Yesterday, the Virginia General Assembly passed SB 117, a bill that makes it illegal to open the door of a parked car on the side of adjacent moving traffic unless it is “reasonably safe” to do so. A violation of SB 117 carries a $50 fine. The measure passed the House of Delegates on a 70-25 vote Monday. The Senate approved it 24-16 last month. The Dooring Bill will now be sent to Governor McAuliffe for signature.
This is an important measure because, if signed, it will allow personal injury attorneys to bring a negligence per se claim against motorists for dooring cyclists. Negligence per se is a doctrine that allows hurt cyclists to base a personal injury claim against motorists on a statutory violation. To establish negligence per se, a plaintiff must prove: (1) that the defendant violated a statute that was enacted for public safety; (2) that the plaintiff belongs to the class of persons for whose benefit the statute was enacted; (3) the harm suffered was of the type against which the statute was designed to protect; and (4) that the statutory violation was a proximate cause of the plaintiff’s injury. Halterman v. Radisson Hotel Corp., 259 Va. 171, 176-177 (2000).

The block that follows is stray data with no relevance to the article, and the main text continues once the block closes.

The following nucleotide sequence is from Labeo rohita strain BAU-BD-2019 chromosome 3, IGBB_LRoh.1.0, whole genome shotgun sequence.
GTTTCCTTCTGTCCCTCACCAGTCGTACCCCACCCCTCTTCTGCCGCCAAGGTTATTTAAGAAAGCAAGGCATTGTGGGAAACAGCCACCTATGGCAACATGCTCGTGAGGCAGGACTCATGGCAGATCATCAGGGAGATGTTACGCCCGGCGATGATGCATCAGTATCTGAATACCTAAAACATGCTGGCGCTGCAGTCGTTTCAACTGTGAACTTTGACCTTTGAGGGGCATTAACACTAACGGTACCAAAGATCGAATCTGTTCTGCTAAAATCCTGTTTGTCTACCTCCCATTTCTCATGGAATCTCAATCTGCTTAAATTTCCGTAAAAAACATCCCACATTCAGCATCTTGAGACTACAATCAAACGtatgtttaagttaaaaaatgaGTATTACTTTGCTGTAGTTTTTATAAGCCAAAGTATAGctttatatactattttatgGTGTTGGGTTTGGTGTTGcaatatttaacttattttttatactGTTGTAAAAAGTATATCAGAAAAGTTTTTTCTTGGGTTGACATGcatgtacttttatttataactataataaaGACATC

Because of the Dooring Bill, Virginia cyclists will now be able to sue motorists without having to prove regular negligence. Unlike ordinary negligence, a plaintiff alleging negligence per se need not prove that a reasonable person should have acted differently — the conduct is automatically considered negligent, and the focus of the suit will be over whether it proximately caused damage to the plaintiff.
The Dooring Bill brings Virginia law in line with the law of other jurisdictions. For example in D.C., Title 18 (2214.4) prohibits opening a car door into traffic unless it can be done safely. That law has been on the books since 1997.
If you have been hurt in a dooring bike accident, contact Peter Anderson at 202-768-9609 or email@example.com.